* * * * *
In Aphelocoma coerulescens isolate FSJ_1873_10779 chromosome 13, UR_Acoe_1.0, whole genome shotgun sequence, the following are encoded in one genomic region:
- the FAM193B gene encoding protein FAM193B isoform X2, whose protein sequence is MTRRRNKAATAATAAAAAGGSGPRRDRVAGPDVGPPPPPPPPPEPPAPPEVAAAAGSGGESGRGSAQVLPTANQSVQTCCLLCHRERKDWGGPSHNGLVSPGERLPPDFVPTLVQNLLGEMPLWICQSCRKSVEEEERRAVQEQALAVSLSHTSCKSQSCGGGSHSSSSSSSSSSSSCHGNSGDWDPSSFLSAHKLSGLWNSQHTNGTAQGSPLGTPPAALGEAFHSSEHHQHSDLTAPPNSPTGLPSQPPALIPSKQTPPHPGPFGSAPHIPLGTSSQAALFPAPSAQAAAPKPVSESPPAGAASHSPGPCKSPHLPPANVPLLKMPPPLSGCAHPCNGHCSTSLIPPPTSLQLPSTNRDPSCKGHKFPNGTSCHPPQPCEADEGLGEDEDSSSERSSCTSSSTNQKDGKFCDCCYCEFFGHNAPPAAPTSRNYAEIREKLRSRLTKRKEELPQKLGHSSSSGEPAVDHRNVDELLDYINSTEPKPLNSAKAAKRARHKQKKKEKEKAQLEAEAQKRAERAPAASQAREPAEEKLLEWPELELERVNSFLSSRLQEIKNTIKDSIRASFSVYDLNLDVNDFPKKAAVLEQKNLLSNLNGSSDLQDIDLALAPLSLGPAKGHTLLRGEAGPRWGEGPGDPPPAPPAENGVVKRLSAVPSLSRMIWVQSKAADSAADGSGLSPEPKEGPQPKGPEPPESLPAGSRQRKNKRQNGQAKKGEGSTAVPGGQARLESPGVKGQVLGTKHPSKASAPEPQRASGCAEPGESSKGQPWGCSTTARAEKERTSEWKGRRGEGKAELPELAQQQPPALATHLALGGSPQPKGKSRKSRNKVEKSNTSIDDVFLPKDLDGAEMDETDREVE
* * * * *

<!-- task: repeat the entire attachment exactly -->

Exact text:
In Aphelocoma coerulescens isolate FSJ_1873_10779 chromosome 13, UR_Acoe_1.0, whole genome shotgun sequence, the following are encoded in one genomic region:
- the FAM193B gene encoding protein FAM193B isoform X2, whose protein sequence is MTRRRNKAATAATAAAAAGGSGPRRDRVAGPDVGPPPPPPPPPEPPAPPEVAAAAGSGGESGRGSAQVLPTANQSVQTCCLLCHRERKDWGGPSHNGLVSPGERLPPDFVPTLVQNLLGEMPLWICQSCRKSVEEEERRAVQEQALAVSLSHTSCKSQSCGGGSHSSSSSSSSSSSSCHGNSGDWDPSSFLSAHKLSGLWNSQHTNGTAQGSPLGTPPAALGEAFHSSEHHQHSDLTAPPNSPTGLPSQPPALIPSKQTPPHPGPFGSAPHIPLGTSSQAALFPAPSAQAAAPKPVSESPPAGAASHSPGPCKSPHLPPANVPLLKMPPPLSGCAHPCNGHCSTSLIPPPTSLQLPSTNRDPSCKGHKFPNGTSCHPPQPCEADEGLGEDEDSSSERSSCTSSSTNQKDGKFCDCCYCEFFGHNAPPAAPTSRNYAEIREKLRSRLTKRKEELPQKLGHSSSSGEPAVDHRNVDELLDYINSTEPKPLNSAKAAKRARHKQKKKEKEKAQLEAEAQKRAERAPAASQAREPAEEKLLEWPELELERVNSFLSSRLQEIKNTIKDSIRASFSVYDLNLDVNDFPKKAAVLEQKNLLSNLNGSSDLQDIDLALAPLSLGPAKGHTLLRGEAGPRWGEGPGDPPPAPPAENGVVKRLSAVPSLSRMIWVQSKAADSAADGSGLSPEPKEGPQPKGPEPPESLPAGSRQRKNKRQNGQAKKGEGSTAVPGGQARLESPGVKGQVLGTKHPSKASAPEPQRASGCAEPGESSKGQPWGCSTTARAEKERTSEWKGRRGEGKAELPELAQQQPPALATHLALGGSPQPKGKSRKSRNKVEKSNTSIDDVFLPKDLDGAEMDETDREVE